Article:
You know the way that high jumpers jump? That wasn’t how they always did it. Athletes used to dive face down over the pole, until 1968 when an American named Dick Fosbury won gold medal at the Summer Olympics in Mexico City with his face up approach. The style, now known as the Fosbury flop, was named after him and the rest is history.
Here are some more sports terms named after people:
- The Panenka – a style of penalty kick named after the former Czech footballer Antonín Panenka. It involves chipping the penalty kick down the middle after feigning a much stronger kick, often to the goalkeeper’s left or right.
- The Nat-meg – a type of cricket shot played against yorkers that goes through the legs, named after England international Natalie Sciver. It’s an adaptation of the term “nutmeg” from soccer, where a player kicks the ball between an opponent’s legs.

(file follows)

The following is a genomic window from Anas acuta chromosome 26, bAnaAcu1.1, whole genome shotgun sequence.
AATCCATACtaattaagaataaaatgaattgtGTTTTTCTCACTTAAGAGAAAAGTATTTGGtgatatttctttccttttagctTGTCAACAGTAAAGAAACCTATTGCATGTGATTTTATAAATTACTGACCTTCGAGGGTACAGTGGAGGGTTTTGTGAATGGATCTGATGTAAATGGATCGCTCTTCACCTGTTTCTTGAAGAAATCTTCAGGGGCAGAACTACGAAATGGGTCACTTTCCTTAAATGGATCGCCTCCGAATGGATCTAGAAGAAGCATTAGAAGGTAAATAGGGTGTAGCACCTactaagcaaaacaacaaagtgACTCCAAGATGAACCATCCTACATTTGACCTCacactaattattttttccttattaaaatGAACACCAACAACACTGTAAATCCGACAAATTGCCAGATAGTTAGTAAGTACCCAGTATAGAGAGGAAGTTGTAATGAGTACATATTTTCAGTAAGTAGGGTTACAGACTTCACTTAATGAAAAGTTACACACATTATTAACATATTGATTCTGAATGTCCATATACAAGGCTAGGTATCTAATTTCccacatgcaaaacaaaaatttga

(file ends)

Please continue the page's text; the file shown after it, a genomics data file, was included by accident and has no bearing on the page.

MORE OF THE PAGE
- Gretzky’s office – an area behind the net in ice hockey, named after Wayne Gretzky as that was where he often set goals up
- A Bradbury – when you win a race as the last one standing, named after Australian short track speed skater Steven Bradbury who won gold in the 1000m at the 2002 Winter Olympics when everyone else fell on the last lap
- The Dream Shake – a type of post move in basketball, named after Hakeem Olajuwon who was nicknamed “The Dream” and made it famous
- The SABR – a style of play in tennis where the returning player runs towards the net during server’s ball toss, named after Roger Federer (SABR stands for Sneaky Attack By Federer)